Carrboro documentary filmmaker Rebecca Cerese was driving on the I-395 in Washington, D.C., with her parents and her brother when she decided that something was amiss with the official Sept. 11 narrative. “We passed the Pentagon, and I suddenly realized that we never see images of the Pentagon being hit. Instead, we see the towers, over and over and over.”

We’re sitting in Caribou Coffee at the corner of Estes and Franklin, on a Friday morning. The heat wave has broken, and the weather is clear and within shouting distance of cool.

Cerese is a 32-year-old Chapel Hill native and UNC grad. She eventually found her way to the 9/11 Truth movement, a growing number of Americans who are bonding around Web sites and films like Loose Change and 911 In Plane Sight. Lately, Cerese has been making public presentations. Last Tuesday at the Durham County Public Library, 100 people turned out to see her two-hour illustrated lecture in which she underlined the key unanswered questions that have preoccupied the skeptics.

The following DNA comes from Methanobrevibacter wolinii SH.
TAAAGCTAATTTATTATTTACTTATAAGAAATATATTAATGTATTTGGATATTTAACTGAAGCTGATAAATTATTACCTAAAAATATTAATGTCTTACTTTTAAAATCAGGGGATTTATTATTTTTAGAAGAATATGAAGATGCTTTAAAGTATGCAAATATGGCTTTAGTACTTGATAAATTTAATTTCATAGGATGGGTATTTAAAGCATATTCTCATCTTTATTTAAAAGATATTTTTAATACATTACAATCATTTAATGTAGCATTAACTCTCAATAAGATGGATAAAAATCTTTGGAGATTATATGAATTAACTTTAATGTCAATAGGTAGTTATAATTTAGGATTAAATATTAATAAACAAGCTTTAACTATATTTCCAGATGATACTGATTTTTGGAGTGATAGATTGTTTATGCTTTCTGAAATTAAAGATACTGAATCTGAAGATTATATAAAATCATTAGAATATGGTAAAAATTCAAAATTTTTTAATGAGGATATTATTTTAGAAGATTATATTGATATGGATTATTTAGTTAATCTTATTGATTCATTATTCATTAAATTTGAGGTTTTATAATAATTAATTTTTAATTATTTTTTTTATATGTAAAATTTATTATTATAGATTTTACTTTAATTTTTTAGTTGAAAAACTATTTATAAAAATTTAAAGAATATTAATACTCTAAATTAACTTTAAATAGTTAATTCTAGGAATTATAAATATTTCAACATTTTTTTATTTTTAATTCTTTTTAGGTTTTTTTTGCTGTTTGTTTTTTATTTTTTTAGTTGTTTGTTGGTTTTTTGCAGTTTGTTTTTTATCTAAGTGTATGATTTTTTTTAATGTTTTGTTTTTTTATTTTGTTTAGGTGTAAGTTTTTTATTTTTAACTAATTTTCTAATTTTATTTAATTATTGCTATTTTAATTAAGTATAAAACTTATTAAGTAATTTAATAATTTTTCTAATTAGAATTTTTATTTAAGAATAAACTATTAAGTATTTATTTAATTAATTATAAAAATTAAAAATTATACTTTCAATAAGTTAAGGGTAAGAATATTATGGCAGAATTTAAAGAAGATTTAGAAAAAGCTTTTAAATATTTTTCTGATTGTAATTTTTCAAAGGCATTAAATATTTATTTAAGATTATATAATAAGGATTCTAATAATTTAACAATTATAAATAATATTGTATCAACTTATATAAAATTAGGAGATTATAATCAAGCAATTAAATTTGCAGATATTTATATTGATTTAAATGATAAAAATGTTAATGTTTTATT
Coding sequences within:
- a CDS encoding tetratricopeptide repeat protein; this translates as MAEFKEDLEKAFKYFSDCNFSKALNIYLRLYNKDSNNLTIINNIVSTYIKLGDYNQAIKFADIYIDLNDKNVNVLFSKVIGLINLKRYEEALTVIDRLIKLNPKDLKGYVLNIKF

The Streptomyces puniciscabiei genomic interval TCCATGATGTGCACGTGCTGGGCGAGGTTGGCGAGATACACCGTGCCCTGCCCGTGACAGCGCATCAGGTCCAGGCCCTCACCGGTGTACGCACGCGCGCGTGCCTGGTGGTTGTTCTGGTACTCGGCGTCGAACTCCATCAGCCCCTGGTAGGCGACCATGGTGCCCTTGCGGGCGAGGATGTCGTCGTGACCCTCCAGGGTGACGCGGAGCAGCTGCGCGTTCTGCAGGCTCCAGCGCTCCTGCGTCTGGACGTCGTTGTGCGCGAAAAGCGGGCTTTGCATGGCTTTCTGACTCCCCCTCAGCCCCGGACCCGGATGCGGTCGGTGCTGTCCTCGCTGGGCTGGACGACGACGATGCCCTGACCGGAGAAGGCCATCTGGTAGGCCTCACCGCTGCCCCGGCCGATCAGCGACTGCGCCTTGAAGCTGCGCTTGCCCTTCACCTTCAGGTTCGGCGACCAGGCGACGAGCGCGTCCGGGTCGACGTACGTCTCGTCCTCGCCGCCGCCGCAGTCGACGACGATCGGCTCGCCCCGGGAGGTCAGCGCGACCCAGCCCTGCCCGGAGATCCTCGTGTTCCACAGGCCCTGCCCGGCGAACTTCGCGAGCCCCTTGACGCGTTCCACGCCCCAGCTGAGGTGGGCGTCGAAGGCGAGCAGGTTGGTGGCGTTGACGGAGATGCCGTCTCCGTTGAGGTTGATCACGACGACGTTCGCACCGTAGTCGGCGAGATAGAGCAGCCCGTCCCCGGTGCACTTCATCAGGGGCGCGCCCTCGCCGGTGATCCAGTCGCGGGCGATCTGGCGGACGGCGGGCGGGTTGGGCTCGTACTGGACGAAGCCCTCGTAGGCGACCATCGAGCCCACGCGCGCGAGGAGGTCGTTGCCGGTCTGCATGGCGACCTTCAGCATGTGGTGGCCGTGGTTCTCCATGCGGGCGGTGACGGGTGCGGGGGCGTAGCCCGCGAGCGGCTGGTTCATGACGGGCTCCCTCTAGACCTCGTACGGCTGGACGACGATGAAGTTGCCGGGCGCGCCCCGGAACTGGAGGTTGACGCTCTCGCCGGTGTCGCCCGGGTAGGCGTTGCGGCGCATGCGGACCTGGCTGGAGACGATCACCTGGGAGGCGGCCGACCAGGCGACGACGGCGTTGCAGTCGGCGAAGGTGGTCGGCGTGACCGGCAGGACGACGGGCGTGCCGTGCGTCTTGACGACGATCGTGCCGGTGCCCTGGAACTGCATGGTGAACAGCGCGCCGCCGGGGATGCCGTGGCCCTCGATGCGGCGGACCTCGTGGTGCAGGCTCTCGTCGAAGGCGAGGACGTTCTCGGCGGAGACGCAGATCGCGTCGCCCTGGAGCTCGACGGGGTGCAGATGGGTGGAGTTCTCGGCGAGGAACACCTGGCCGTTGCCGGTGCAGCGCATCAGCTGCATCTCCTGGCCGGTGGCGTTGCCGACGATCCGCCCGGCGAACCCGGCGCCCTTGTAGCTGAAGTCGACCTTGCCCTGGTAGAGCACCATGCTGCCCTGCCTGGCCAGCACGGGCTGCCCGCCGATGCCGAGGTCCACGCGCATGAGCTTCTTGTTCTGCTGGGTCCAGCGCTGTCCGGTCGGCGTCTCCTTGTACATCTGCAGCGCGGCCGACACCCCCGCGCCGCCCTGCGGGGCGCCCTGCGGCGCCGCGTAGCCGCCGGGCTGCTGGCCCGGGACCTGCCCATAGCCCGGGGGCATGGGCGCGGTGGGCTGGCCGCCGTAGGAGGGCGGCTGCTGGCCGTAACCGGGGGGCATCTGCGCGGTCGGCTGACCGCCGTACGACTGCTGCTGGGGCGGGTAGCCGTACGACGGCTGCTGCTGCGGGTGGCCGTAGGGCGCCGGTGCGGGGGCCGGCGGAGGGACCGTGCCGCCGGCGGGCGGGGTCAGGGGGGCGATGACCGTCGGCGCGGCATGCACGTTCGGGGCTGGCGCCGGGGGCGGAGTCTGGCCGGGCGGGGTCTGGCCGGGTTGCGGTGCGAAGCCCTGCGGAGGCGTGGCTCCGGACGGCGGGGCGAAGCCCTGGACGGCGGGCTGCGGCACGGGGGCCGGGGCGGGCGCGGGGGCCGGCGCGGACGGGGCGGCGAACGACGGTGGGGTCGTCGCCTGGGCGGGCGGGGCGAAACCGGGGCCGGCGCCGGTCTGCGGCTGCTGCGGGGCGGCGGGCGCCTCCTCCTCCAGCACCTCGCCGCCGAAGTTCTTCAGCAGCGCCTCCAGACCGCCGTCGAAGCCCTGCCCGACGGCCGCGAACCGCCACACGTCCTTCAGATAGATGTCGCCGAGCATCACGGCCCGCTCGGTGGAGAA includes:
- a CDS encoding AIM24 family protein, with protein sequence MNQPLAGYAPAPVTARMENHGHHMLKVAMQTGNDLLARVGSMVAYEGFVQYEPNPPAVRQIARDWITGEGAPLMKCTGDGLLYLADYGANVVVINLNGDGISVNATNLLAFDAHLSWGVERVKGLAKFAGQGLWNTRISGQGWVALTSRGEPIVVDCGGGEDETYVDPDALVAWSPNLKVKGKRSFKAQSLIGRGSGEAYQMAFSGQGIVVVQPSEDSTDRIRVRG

Although the 9/11 skeptics scrutinize every aspect of that long day, there are a few key objects of study: Just what was it that hit the Pentagon? (The skeptics are certain it was not American Airlines Flight 77.) And why did the towers in New York fall–especially WTC 7, a 42-story building which was not hit by a plane yet crumpled to the ground at 5:20 p.m. on Sept. 11?

Skepticism of the official 9/11 narrative has yet to receive much mainstream respect. In a country inured to Roswell aliens, Elvis sightings and 40 years of fruitless speculation about JFK, Oswald and the grassy knoll, the 9/11 Truth movement has to contend with condescension, ridicule and snarky references to tinfoil hats and conspiracy theories. Very few lefty stalwarts have conspicuously embraced alternative 9/11 narratives, and their caution is entirely understandable; if someone like, say, George Clooney were to support an examination of common assumptions, it would send him on a glide path to oblivion and ridicule.